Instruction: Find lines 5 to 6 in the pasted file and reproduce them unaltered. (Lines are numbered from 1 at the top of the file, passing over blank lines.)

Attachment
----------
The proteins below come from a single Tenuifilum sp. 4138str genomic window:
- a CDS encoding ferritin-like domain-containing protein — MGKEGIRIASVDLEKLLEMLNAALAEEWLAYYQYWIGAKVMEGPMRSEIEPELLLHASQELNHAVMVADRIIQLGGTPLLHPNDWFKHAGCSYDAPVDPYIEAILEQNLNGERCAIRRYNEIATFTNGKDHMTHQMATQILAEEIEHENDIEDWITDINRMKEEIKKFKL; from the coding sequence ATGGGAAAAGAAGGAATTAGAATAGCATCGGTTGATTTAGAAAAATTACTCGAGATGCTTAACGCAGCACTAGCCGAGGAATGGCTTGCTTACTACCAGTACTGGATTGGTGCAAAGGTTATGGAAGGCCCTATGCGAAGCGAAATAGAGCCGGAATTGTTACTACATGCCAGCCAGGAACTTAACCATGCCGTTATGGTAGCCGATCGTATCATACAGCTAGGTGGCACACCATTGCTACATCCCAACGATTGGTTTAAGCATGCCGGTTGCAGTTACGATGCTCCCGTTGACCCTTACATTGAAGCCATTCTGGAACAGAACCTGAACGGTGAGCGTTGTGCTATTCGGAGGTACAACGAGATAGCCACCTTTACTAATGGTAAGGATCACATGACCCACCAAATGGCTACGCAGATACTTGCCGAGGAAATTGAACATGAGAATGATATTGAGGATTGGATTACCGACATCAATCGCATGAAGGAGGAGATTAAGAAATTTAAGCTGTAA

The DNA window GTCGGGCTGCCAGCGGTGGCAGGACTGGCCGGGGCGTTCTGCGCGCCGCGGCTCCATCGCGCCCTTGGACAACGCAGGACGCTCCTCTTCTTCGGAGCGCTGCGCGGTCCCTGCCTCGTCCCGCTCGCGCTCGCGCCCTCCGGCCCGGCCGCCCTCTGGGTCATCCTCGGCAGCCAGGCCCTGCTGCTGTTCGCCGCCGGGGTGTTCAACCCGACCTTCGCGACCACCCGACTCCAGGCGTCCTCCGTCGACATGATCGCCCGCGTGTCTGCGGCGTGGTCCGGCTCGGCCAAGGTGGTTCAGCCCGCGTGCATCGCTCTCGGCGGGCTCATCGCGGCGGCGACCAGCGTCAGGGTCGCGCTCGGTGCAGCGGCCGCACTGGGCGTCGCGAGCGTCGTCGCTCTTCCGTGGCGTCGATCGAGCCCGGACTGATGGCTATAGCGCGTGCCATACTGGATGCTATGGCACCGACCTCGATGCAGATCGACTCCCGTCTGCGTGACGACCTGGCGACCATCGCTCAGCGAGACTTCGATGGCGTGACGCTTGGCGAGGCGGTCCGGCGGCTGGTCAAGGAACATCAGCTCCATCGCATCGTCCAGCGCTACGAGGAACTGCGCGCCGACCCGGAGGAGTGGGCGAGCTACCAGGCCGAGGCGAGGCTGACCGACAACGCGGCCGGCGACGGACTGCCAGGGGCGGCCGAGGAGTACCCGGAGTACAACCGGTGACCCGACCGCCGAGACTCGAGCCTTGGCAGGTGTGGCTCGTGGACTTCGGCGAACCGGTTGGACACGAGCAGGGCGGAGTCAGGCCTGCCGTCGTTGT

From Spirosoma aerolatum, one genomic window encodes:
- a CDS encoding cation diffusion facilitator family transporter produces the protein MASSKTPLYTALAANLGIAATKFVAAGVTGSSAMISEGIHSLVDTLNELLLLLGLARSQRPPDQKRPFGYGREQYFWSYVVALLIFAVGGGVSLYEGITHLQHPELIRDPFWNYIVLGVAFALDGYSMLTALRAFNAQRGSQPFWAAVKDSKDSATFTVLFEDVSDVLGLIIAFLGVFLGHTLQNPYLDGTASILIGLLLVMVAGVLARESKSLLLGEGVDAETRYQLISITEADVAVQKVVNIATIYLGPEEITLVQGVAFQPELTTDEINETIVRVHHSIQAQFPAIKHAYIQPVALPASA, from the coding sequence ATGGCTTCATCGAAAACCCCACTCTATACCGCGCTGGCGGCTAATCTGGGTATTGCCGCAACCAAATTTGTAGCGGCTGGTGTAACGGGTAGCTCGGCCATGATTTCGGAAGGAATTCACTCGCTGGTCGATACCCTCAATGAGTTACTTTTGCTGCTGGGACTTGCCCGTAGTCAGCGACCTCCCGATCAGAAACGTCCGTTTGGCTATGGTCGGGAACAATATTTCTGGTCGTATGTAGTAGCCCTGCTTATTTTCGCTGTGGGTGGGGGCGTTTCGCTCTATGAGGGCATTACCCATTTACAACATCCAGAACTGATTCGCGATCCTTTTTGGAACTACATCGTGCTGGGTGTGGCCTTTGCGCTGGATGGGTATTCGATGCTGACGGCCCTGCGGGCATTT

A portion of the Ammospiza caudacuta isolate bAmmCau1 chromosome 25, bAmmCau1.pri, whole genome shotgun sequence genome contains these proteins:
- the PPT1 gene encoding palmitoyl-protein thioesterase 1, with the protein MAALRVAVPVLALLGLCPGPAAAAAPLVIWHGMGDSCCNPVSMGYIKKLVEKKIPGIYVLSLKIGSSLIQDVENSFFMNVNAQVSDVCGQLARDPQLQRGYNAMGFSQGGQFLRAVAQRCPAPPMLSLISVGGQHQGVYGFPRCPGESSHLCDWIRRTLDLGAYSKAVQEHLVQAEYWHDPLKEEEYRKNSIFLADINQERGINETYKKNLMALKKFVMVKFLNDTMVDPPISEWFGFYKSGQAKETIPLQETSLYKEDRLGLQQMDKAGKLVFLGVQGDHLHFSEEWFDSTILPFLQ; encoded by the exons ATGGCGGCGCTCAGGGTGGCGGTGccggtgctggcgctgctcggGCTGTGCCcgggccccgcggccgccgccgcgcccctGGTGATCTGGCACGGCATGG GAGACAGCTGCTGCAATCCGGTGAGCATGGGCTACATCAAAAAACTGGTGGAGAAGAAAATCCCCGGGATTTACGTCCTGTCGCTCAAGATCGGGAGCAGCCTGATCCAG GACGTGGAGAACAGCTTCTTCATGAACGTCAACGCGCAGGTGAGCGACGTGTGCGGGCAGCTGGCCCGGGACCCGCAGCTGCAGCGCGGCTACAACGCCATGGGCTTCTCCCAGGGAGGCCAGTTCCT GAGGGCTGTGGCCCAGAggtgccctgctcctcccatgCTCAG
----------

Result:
- a CDS encoding cation diffusion facilitator family transporter produces the protein MASSKTPLYTALAANLGIAATKFVAAGVTGSSAMISEGIHSLVDTLNELLLLLGLARSQRPPDQKRPFGYGREQYFWSYVVALLIFAVGGGVSLYEGITHLQHPELIRDPFWNYIVLGVAFALDGYSMLTALRAFNAQRGSQPFWAAVKDSKDSATFTVLFEDVSDVLGLIIAFLGVFLGHTLQNPYLDGTASILIGLLLVMVAGVLARESKSLLLGEGVDAETRYQLISITEADVAVQKVVNIATIYLGPEEITLVQGVAFQPELTTDEINETIVRVHHSIQAQFPAIKHAYIQPVALPASA, from the coding sequence ATGGCTTCATCGAAAACCCCACTCTATACCGCGCTGGCGGCTAATCTGGGTATTGCCGCAACCAAATTTGTAGCGGCTGGTGTAACGGGTAGCTCGGCCATGATTTCGGAAGGAATTCACTCGCTGGTCGATACCCTCAATGAGTTACTTTTGCTGCTGGGACTTGCCCGTAGTCAGCGACCTCCCGATCAGAAACGTCCGTTTGGCTATGGTCGGGAACAATATTTCTGGTCGTATGTAGTAGCCCTGCTTATTTTCGCTGTGGGTGGGGGCGTTTCGCTCTATGAGGGCATTACCCATTTACAACATCCAGAACTGATTCGCGATCCTTTTTGGAACTACATCGTGCTGGGTGTGGCCTTTGCGCTGGATGGGTATTCGATGCTGACGGCCCTGCGGGCATTT

A portion of the Ammospiza caudacuta isolate bAmmCau1 chromosome 25, bAmmCau1.pri, whole genome shotgun sequence genome contains these proteins: